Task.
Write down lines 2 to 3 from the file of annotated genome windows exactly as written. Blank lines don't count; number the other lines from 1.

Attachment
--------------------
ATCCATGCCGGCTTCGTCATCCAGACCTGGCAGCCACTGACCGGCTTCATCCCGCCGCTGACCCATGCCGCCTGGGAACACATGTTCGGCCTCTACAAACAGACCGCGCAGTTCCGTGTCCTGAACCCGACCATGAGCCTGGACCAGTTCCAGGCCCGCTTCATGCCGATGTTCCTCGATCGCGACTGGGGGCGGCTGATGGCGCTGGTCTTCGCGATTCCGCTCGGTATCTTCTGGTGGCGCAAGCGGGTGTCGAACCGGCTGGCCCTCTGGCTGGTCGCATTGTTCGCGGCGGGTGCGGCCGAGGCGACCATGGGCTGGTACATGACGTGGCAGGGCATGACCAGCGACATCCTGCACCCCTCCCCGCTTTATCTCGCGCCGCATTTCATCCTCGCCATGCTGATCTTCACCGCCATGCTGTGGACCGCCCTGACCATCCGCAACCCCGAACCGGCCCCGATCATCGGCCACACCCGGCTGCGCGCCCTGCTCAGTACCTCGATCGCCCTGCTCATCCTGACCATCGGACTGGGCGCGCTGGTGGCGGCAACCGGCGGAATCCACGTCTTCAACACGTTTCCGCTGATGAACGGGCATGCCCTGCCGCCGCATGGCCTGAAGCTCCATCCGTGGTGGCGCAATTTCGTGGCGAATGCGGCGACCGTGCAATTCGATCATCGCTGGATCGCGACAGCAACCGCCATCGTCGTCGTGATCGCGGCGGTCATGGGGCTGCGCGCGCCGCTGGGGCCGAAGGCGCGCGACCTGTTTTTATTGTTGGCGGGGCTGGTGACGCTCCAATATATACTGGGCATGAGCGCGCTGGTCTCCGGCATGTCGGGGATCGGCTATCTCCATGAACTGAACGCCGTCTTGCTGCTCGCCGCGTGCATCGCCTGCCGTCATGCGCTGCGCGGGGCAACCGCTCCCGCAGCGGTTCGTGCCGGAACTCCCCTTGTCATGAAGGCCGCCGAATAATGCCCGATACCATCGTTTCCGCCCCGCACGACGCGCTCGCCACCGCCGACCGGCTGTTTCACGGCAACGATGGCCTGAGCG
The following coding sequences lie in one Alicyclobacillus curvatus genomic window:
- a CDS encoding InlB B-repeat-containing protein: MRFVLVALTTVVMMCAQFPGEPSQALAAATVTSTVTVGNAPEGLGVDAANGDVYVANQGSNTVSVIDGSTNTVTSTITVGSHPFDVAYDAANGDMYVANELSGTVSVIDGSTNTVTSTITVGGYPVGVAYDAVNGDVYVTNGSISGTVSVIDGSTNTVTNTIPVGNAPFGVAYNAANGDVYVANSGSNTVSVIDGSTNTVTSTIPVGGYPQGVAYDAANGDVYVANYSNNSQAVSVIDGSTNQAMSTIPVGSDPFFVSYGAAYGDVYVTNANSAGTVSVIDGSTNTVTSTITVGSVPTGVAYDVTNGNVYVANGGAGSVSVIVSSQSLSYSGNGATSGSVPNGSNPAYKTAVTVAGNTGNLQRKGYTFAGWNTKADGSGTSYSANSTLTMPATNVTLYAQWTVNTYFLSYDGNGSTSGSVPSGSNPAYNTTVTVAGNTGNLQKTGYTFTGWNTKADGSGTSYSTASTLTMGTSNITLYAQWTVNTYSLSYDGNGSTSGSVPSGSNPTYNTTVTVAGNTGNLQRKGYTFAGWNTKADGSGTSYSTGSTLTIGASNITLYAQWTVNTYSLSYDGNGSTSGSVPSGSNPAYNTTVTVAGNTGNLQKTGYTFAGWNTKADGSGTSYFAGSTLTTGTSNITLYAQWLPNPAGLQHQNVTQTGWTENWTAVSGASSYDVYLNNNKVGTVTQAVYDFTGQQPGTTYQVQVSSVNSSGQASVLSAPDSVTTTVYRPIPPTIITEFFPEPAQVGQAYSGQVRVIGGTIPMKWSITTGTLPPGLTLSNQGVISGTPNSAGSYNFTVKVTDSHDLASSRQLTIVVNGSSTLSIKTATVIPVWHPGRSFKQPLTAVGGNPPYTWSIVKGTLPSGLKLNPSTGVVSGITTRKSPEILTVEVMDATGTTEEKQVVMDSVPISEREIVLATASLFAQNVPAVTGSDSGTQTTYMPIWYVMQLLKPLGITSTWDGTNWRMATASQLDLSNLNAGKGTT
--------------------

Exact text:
The following coding sequences lie in one Alicyclobacillus curvatus genomic window:
- a CDS encoding InlB B-repeat-containing protein: MRFVLVALTTVVMMCAQFPGEPSQALAAATVTSTVTVGNAPEGLGVDAANGDVYVANQGSNTVSVIDGSTNTVTSTITVGSHPFDVAYDAANGDMYVANELSGTVSVIDGSTNTVTSTITVGGYPVGVAYDAVNGDVYVTNGSISGTVSVIDGSTNTVTNTIPVGNAPFGVAYNAANGDVYVANSGSNTVSVIDGSTNTVTSTIPVGGYPQGVAYDAANGDVYVANYSNNSQAVSVIDGSTNQAMSTIPVGSDPFFVSYGAAYGDVYVTNANSAGTVSVIDGSTNTVTSTITVGSVPTGVAYDVTNGNVYVANGGAGSVSVIVSSQSLSYSGNGATSGSVPNGSNPAYKTAVTVAGNTGNLQRKGYTFAGWNTKADGSGTSYSANSTLTMPATNVTLYAQWTVNTYFLSYDGNGSTSGSVPSGSNPAYNTTVTVAGNTGNLQKTGYTFTGWNTKADGSGTSYSTASTLTMGTSNITLYAQWTVNTYSLSYDGNGSTSGSVPSGSNPTYNTTVTVAGNTGNLQRKGYTFAGWNTKADGSGTSYSTGSTLTIGASNITLYAQWTVNTYSLSYDGNGSTSGSVPSGSNPAYNTTVTVAGNTGNLQKTGYTFAGWNTKADGSGTSYFAGSTLTTGTSNITLYAQWLPNPAGLQHQNVTQTGWTENWTAVSGASSYDVYLNNNKVGTVTQAVYDFTGQQPGTTYQVQVSSVNSSGQASVLSAPDSVTTTVYRPIPPTIITEFFPEPAQVGQAYSGQVRVIGGTIPMKWSITTGTLPPGLTLSNQGVISGTPNSAGSYNFTVKVTDSHDLASSRQLTIVVNGSSTLSIKTATVIPVWHPGRSFKQPLTAVGGNPPYTWSIVKGTLPSGLKLNPSTGVVSGITTRKSPEILTVEVMDATGTTEEKQVVMDSVPISEREIVLATASLFAQNVPAVTGSDSGTQTTYMPIWYVMQLLKPLGITSTWDGTNWRMATASQLDLSNLNAGKGTT